Winter root vegetables turn sweet and packed with flavor when roasted, and when lightly coated in maple syrup, they turn into a stand-out side dish.
This flavorful and hearty side dish is a perennial favorite at the Willy Street Co-op, and is perfect for the Thanksgiving table!
Winter vegetables can often seem heavy, but this root vegetable and apple salad is crisp and refreshing, a great antidote to filling holiday foods.
This lightly sweet, shortbread-style crust truly is easy - you don't even have to roll it out, just press it in the pan.
Hearty enough to be a one pot meal, this soup is richly flavored, easy to make, and adaptable – use kielbasa instead of the andouille, or substitute the sausage entirely with a couple of cans of drained white beans.
The hardest part about making these bars might be refraining from eating the vibrant-hued cranberry curd straight from the bowl.
This is a festive, straightforward recipe, and is easily doubled for company.
Even if you didn’t grow up eating roasted chestnuts, there’s something very nostalgic about them that makes them a perfect treat during the holidays.
These muffins have pumpkin butter to thank for their spicy autumnal flavor.
This stuffing is delicious: made with rich challah bread and loaded with sweet chestnuts, tart apples, and fresh herbs.
The key to light, fluffy mashed potatoes is a potato ricer: it gently turns the potatoes into tiny flakes, leaving you with perfect mashed potatoes.
Roasting squash alongside chicken this way turns it meltingly tender, with a crisp coating, almost candy-like.
This is arguably the only way to eat winter squash. In the oven, the bread becomes surprisingly light, fluffy, and silky, the squash turns intensely flavorful, and the cheese melts into a browned and bubbly cap.
Tomato adds depth and unexpected favor to this creamy squash soup. Serve with grilled cheese sandwiches for a filling meal.
Nutty toasted pecans are a nice complement to Brussels sprouts.
Great in the morning for a special and substantial breakfast (but good for dinner, too) this meal will convert event the most serious Brussels sprout hater. This hash is perfect to make during the holidays, when you can double it for a home full of houseguests.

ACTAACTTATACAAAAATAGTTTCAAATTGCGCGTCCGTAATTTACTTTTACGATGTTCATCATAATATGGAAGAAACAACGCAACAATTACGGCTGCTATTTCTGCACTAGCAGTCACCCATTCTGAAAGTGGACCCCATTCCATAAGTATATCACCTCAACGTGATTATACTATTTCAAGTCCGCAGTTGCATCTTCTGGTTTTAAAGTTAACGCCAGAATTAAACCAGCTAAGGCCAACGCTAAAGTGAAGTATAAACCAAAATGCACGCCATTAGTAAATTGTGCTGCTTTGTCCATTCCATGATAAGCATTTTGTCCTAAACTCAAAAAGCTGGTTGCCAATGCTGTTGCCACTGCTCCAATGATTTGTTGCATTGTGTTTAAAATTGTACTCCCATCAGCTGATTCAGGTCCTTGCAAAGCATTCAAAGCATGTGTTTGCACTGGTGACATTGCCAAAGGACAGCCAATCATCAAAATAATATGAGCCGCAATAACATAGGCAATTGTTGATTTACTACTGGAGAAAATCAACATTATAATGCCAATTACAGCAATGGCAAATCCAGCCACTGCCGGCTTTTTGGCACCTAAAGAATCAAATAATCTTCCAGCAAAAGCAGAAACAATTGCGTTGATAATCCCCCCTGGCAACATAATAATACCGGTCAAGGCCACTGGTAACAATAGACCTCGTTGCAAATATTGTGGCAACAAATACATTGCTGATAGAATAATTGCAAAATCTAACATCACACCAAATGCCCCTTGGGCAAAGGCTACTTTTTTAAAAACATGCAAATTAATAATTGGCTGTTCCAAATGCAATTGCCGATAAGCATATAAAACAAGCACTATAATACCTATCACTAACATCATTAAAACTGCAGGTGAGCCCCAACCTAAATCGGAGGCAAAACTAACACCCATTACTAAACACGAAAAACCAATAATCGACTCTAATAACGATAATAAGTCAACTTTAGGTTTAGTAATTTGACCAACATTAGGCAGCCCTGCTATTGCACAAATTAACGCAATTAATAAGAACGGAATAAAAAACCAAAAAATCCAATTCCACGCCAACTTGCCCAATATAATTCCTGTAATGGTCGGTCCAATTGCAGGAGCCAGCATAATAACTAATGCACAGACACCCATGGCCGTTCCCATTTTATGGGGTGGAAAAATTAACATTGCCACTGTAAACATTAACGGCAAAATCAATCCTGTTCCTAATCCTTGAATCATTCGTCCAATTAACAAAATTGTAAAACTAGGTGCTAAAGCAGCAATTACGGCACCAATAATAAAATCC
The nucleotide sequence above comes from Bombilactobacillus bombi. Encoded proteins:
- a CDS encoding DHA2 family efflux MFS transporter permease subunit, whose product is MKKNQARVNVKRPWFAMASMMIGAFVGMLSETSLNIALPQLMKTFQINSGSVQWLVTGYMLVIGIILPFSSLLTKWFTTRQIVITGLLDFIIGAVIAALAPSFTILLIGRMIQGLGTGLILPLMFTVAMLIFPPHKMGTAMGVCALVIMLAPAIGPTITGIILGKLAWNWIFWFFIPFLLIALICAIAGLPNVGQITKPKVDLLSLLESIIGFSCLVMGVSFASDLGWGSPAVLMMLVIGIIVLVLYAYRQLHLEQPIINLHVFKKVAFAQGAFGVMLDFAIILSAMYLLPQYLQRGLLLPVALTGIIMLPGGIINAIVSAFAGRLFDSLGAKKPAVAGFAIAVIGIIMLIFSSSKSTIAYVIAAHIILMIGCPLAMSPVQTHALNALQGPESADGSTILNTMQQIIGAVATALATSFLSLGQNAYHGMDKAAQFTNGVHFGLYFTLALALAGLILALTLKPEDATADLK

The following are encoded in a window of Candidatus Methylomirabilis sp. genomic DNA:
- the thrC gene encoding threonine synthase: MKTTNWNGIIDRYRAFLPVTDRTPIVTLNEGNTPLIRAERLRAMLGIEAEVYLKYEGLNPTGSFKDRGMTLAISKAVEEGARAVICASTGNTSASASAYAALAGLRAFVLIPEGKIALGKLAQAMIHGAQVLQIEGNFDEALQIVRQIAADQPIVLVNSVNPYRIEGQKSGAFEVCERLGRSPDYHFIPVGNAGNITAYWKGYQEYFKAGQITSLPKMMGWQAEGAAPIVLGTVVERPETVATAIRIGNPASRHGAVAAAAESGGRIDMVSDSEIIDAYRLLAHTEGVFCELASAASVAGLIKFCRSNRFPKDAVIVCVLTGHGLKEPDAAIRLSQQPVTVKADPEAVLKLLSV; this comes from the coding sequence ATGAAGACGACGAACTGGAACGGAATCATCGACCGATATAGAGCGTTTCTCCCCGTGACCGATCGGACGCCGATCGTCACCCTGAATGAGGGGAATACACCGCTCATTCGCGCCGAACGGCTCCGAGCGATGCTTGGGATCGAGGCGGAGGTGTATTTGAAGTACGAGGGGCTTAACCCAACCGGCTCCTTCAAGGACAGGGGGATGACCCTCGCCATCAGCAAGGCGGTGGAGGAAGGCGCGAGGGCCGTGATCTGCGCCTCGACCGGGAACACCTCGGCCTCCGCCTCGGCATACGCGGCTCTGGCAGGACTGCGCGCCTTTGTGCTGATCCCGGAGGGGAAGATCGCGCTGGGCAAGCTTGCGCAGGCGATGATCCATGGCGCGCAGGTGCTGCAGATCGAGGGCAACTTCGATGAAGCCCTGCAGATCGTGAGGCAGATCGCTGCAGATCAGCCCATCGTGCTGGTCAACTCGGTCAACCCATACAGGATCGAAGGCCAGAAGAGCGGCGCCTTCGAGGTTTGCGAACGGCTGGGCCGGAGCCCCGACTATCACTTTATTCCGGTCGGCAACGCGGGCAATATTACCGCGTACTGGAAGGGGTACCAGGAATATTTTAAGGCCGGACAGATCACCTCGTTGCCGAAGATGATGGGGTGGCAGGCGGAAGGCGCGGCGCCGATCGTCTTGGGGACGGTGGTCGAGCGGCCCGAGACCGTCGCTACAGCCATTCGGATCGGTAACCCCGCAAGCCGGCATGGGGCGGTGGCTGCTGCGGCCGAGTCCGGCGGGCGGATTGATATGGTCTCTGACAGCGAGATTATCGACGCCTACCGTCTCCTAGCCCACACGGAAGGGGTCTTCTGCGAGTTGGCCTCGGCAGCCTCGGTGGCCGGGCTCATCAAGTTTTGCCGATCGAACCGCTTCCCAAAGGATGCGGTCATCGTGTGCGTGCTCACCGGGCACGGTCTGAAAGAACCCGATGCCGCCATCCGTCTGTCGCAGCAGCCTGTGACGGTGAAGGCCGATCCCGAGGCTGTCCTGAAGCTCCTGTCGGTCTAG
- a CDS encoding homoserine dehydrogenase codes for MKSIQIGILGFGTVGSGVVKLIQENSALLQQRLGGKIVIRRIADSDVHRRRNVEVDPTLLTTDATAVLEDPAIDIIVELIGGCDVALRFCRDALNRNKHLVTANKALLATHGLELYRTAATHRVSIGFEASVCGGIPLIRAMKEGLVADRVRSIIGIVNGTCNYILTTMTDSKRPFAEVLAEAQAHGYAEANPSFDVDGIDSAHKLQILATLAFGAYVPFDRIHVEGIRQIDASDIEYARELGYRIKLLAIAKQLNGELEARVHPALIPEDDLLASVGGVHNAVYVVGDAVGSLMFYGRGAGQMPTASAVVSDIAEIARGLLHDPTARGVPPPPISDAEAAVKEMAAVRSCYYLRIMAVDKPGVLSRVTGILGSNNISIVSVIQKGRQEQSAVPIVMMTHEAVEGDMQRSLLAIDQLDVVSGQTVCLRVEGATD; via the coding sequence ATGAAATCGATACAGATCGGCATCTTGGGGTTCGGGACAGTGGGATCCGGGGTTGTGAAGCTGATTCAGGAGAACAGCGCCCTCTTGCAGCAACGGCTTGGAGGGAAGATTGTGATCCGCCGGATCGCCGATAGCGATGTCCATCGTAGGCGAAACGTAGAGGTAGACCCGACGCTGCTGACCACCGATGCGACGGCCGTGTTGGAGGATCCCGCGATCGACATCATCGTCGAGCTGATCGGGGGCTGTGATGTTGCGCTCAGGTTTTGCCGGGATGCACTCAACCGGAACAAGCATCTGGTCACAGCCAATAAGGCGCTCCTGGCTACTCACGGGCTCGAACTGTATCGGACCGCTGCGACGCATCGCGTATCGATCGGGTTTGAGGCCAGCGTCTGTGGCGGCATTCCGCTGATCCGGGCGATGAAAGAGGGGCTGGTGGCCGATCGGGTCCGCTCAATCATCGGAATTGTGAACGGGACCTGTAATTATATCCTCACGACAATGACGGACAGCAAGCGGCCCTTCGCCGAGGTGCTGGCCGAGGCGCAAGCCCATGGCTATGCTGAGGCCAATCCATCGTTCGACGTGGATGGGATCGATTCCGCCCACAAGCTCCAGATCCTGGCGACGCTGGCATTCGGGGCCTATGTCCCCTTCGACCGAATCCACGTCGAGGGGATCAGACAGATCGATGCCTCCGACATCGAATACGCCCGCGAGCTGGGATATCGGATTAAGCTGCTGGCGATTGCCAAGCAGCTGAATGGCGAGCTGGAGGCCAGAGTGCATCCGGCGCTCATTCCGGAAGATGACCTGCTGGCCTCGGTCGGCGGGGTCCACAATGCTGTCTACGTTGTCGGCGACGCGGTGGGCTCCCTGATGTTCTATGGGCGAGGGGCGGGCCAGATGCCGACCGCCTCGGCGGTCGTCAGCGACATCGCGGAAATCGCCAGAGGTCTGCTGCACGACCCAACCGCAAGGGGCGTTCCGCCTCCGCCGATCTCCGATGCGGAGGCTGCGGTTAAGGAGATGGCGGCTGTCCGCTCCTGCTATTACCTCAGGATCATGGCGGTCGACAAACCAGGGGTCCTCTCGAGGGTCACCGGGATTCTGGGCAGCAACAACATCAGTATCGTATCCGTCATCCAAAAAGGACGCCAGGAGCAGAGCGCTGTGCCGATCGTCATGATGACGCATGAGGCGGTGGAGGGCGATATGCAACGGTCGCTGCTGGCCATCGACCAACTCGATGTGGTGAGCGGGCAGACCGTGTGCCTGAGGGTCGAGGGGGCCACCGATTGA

This hearty pasta dish makes a great dinner: fast and easy, and full of flavor. Omit the bacon for a just as satisfying vegetarian meal.
Apples are cooked once in a skillet before being topped with crumble and baked. The long cooking time turns the apples caramel-scented, sweet, and sticky.
Served with a simple green salad dressed in a light vinaigrette, this one-pan dinner hits the spot on cool, blustery, fall evenings.
Dark chocolate and pears go so well together in these easy scones.
Feel free to use whatever lettuce or blend of greens you like here.
Baba ghanoush is a Levantine eggplant dish that's perfect slathered on a slice of baguette, making it excellent picnic food. It's richly flavored with tahini, lemon, and lots of garlic.
Eggplant doesn't need a lot of preparation to taste great. Specialty varieties like Lilac Bride often lack the astringent flavor and big seeds that Italian Globe eggplant sometimes has.
This crowd-pleasing Chinese main dish is quick and easy.
Serve this authentic curry with jasmine rice. It's very easy to make a vegetarian version by substituting the beef for firm, cubed tofu that's been patted dry, and then following the recipe as directed. Simply omit the fish sauce.
Marinating tofu for just 15 minutes permeates it with flavor, and creates a nice glaze after it's baked. Italian frying peppers bring loads of taste but no heat.
With loads of summer vegetables, hearty mushrooms, and plenty of sweet Hungarian paprika, this vegetarian goulash is full of texture and flavor. Leftovers keep wonderfully for lunch boxes, as well.
If you don't have a grill or the space for one, a ridged, cast-iron grill pan works great. Heat over medium-high heat, and cook the tuna for 4-6 minutes, turning once.
Skirt steak and sweet fried peppers are infused with garlic in this pasta dish. Makes enough for a crowd!
Honeydew or cantaloupe would both be great in this dessert, sweet and cool with a bit of unexpected heat.